China's economy expanding at slowest pace since 1999
GDP expanded by 7.7% in 2013, official Chinese data shows
China’s economic growth slowed to 7.7 per cent in 2013, the slowest since 1999, and just a little ahead of analyst expectations of 7.6 per cent.
Some economists are pointing to a further cool down in 2014, as indicators such as factory output and investment growth lagged in second half of the year. China is in the midst of reforming its economy, trying to shift to domestic consumption from exports and rein in public borrowing and risky credit.
The old economic model does not work any more with state planning, state-owned enterprises, state banks, all this credit – they have to move towards a consumer economy- China expert James McGregor
James McGregor, a journalist and businessman with more than 25 years experience in China, says the Chinese economy is undergoing a difficult transition and may have to let growth slow while it implements changes.
“The old economic model does not work any more with state planning, state-owned enterprises, state banks, all this credit – they have to move towards a consumer economy,” he said in an interview with CBC’s The Lang & O’Leary Exchange.
“At the same time they’re struggling not to let it slow down too much because the government’s only credibility is growth.”
China's hot housing market
In 2013, there was a hot housing market in its most developed cities, with new home sales last year exceeded $1 trillion US for the first time.
Last March, former premier Wen Jiabao ordered higher down payments and interest rates for second-home loans in cities with “excessive fast” price gains including Beijing, Shenzhen, Guangzhou and Shanghai.
But new premier Li Keqiang hasn’t imposed any additional nationwide measures to cool the market and demand is exceeding supply as China’s middle class grows and with it the desire to own a home.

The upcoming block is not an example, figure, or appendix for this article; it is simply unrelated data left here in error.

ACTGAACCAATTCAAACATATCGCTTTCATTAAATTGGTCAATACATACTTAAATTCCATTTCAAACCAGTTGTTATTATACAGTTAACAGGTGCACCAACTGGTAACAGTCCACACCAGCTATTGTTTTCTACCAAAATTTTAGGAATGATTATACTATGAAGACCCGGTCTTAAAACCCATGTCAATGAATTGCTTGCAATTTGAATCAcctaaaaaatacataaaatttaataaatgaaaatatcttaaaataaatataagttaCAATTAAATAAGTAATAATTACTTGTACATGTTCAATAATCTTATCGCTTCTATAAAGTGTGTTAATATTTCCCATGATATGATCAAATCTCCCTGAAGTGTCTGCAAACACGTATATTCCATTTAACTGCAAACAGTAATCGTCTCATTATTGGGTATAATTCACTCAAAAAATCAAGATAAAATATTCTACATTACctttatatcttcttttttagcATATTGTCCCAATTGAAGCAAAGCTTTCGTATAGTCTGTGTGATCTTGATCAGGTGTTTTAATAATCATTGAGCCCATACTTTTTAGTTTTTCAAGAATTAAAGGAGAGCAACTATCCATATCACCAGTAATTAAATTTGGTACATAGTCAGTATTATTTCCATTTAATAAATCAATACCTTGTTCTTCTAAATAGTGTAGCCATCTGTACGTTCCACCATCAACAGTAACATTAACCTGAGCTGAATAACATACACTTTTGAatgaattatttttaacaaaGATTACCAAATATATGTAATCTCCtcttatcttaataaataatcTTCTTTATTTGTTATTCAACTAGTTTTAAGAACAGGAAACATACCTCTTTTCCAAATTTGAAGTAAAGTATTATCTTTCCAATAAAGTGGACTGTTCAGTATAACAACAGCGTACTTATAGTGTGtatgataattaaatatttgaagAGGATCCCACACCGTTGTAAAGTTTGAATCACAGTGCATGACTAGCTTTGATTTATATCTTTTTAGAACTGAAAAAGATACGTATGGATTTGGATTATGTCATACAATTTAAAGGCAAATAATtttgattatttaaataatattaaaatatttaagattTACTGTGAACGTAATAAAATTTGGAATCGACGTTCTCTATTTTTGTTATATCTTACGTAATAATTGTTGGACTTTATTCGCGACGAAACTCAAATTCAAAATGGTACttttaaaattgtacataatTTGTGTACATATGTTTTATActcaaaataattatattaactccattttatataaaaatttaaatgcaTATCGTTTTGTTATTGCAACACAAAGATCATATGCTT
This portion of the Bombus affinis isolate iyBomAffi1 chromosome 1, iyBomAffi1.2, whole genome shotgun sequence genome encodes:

The value of new homes sold in 2013 rose 27 per cent from 2012 to 6.8 trillion yuan ($1.1 trillion), the National Bureau of Statistics said in a statement today.
Concern over credit markets
The federal government has been concerned about excessive borrowing by local governments engaged in rapid development and has asked regulators to crack down on riskier lending.
At the same time, it is looking at fewer government controls on its banking system.
It is important to watch how China reforms its credit markets in 2014, McGregor said.
“When the global crisis happened, China came to the conclusion that the superior way is the Chinese model,” he said.
Like most other countries, including the U.S., China had an industrial policy that allowed it to grow up from almost nothing.
“The U.S. was built on industrial policy, but it only gets you so far,” McGregor said. “It got them through that period because that is where they are in their economic development.”
But now they will have to make tough decisions, he said. “To get past this they have to change profoundly and it’s going to have to be a much more free-market economy.”
“They’ve got money saved but their debt is bad as the U.S. or worse – it’s just not as transparent.”
Growth and the environment
The growth of private investment cooled in 2013, by 1.3 percentage points from 2012, according to the National Bureau of Statistics.
China has had decades of double-digit economic growth that lifted millions of people out of poverty.
Its latest economic plan aims at boosting domestic consumption, so its manufacturing is not so reliant on world markets, which have been in a slump. Net exports were down 4.4 per cent in 2013.
It also wants to focus more on sustainable development and improving its environment, which McGregor called a “tight focus” for the central government.
“People are really fed up with [pollution], but this is a 10 and 15-year fix,” he said.